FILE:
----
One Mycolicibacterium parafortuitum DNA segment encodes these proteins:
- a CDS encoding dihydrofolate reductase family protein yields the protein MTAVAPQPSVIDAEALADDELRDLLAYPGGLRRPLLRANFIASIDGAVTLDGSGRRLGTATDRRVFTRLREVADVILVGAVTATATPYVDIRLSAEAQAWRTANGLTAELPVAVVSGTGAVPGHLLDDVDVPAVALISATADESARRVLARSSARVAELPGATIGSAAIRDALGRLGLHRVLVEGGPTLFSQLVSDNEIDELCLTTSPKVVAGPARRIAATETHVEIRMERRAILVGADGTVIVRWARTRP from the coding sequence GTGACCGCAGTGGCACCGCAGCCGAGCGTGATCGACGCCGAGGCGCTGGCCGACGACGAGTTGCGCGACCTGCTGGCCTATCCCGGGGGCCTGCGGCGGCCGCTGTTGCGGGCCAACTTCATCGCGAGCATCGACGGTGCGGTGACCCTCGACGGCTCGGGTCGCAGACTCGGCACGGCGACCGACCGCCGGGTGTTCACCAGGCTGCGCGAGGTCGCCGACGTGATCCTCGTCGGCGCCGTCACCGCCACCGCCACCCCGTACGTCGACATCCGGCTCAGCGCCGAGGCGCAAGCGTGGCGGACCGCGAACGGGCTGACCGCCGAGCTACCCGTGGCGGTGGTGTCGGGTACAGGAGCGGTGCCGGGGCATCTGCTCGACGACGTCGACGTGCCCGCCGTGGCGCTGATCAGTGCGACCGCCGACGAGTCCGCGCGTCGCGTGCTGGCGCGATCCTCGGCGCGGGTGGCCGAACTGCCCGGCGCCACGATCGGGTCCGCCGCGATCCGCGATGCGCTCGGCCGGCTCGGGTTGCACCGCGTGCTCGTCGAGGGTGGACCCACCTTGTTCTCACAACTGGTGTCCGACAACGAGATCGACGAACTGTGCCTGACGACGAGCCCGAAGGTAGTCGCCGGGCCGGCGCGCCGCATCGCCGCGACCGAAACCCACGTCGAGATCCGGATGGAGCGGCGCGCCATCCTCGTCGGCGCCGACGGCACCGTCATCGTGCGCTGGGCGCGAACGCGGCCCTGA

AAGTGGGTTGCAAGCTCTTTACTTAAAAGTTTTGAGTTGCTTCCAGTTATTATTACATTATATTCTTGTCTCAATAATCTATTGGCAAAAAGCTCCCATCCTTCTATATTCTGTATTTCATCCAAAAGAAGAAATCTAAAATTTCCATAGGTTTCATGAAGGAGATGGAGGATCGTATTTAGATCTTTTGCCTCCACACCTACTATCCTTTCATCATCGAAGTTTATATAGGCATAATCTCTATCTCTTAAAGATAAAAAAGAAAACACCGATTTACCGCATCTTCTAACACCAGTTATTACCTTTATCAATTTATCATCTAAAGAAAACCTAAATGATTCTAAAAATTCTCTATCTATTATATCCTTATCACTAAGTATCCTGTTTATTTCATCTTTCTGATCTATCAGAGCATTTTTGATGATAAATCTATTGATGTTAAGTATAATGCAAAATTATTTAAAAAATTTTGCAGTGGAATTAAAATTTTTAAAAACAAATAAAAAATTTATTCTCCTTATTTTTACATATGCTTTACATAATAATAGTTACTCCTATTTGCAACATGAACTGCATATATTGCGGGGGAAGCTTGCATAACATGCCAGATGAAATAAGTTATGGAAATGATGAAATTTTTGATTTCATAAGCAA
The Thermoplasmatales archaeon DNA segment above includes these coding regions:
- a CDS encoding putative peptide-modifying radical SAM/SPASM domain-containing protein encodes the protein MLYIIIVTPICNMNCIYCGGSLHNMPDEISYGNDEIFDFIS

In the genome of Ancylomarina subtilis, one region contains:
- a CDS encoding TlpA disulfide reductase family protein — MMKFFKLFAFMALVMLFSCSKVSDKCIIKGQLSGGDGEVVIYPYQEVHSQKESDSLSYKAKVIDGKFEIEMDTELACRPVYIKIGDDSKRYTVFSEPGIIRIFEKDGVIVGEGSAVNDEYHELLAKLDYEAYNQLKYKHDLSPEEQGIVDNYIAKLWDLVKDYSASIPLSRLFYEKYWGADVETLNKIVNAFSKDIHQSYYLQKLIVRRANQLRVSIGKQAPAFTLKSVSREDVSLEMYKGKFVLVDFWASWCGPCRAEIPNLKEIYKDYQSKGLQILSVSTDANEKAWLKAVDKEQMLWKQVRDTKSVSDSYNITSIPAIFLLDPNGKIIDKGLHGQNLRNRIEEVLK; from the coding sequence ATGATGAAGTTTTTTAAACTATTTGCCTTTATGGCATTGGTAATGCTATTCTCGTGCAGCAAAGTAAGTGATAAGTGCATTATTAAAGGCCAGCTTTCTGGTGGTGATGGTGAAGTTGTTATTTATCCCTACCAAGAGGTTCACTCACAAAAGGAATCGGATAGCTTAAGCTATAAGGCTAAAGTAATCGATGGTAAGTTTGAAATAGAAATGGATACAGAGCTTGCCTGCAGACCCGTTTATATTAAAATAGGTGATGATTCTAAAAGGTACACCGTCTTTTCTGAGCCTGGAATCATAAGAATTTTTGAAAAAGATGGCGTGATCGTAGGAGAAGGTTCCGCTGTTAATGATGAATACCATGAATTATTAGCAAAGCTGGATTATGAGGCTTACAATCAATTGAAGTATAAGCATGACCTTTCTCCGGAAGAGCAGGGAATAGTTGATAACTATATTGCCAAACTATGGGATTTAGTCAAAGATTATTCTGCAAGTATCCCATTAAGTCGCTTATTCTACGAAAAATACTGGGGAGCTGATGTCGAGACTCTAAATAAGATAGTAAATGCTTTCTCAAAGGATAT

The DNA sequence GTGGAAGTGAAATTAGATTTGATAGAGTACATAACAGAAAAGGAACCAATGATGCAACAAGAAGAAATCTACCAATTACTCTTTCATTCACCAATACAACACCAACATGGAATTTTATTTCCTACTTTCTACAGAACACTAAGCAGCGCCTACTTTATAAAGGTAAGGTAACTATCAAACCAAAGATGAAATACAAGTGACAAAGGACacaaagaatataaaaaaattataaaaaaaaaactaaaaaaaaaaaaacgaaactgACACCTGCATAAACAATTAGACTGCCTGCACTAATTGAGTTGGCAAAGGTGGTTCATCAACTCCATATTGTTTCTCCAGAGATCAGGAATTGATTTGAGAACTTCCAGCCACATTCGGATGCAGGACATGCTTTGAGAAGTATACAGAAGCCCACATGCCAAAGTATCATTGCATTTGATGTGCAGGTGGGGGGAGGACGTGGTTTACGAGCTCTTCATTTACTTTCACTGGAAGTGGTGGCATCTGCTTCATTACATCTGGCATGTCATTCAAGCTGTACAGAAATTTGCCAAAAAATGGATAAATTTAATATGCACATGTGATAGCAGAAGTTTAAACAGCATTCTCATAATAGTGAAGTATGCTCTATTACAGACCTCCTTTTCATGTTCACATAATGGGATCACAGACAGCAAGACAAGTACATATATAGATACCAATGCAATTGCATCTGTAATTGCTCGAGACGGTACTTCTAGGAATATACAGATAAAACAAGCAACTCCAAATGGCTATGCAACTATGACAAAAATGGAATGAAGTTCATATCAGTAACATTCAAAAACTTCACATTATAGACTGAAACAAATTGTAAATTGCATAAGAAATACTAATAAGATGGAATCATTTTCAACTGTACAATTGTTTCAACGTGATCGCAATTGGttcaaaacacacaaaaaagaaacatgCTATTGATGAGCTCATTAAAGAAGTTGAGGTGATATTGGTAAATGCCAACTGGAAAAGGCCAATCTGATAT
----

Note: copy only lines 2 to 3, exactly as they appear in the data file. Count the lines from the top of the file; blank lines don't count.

- a CDS encoding dihydrofolate reductase family protein yields the protein MTAVAPQPSVIDAEALADDELRDLLAYPGGLRRPLLRANFIASIDGAVTLDGSGRRLGTATDRRVFTRLREVADVILVGAVTATATPYVDIRLSAEAQAWRTANGLTAELPVAVVSGTGAVPGHLLDDVDVPAVALISATADESARRVLARSSARVAELPGATIGSAAIRDALGRLGLHRVLVEGGPTLFSQLVSDNEIDELCLTTSPKVVAGPARRIAATETHVEIRMERRAILVGADGTVIVRWARTRP from the coding sequence GTGACCGCAGTGGCACCGCAGCCGAGCGTGATCGACGCCGAGGCGCTGGCCGACGACGAGTTGCGCGACCTGCTGGCCTATCCCGGGGGCCTGCGGCGGCCGCTGTTGCGGGCCAACTTCATCGCGAGCATCGACGGTGCGGTGACCCTCGACGGCTCGGGTCGCAGACTCGGCACGGCGACCGACCGCCGGGTGTTCACCAGGCTGCGCGAGGTCGCCGACGTGATCCTCGTCGGCGCCGTCACCGCCACCGCCACCCCGTACGTCGACATCCGGCTCAGCGCCGAGGCGCAAGCGTGGCGGACCGCGAACGGGCTGACCGCCGAGCTACCCGTGGCGGTGGTGTCGGGTACAGGAGCGGTGCCGGGGCATCTGCTCGACGACGTCGACGTGCCCGCCGTGGCGCTGATCAGTGCGACCGCCGACGAGTCCGCGCGTCGCGTGCTGGCGCGATCCTCGGCGCGGGTGGCCGAACTGCCCGGCGCCACGATCGGGTCCGCCGCGATCCGCGATGCGCTCGGCCGGCTCGGGTTGCACCGCGTGCTCGTCGAGGGTGGACCCACCTTGTTCTCACAACTGGTGTCCGACAACGAGATCGACGAACTGTGCCTGACGACGAGCCCGAAGGTAGTCGCCGGGCCGGCGCGCCGCATCGCCGCGACCGAAACCCACGTCGAGATCCGGATGGAGCGGCGCGCCATCCTCGTCGGCGCCGACGGCACCGTCATCGTGCGCTGGGCGCGAACGCGGCCCTGA

AAGTGGGTTGCAAGCTCTTTACTTAAAAGTTTTGAGTTGCTTCCAGTTATTATTACATTATATTCTTGTCTCAATAATCTATTGGCAAAAAGCTCCCATCCTTCTATATTCTGTATTTCATCCAAAAGAAGAAATCTAAAATTTCCATAGGTTTCATGAAGGAGATGGAGGATCGTATTTAGATCTTTTGCCTCCACACCTACTATCCTTTCATCATCGAAGTTTATATAGGCATAATCTCTATCTCTTAAAGATAAAAAAGAAAACACCGATTTACCGCATCTTCTAACACCAGTTATTACCTTTATCAATTTATCATCTAAAGAAAACCTAAATGATTCTAAAAATTCTCTATCTATTATATCCTTATCACTAAGTATCCTGTTTATTTCATCTTTCTGATCTATCAGAGCATTTTTGATGATAAATCTATTGATGTTAAGTATAATGCAAAATTATTTAAAAAATTTTGCAGTGGAATTAAAATTTTTAAAAACAAATAAAAAATTTATTCTCCTTATTTTTACATATGCTTTACATAATAATAGTTACTCCTATTTGCAACATGAACTGCATATATTGCGGGGGAAGCTTGCATAACATGCCAGATGAAATAAGTTATGGAAATGATGAAATTTTTGATTTCATAAGCAA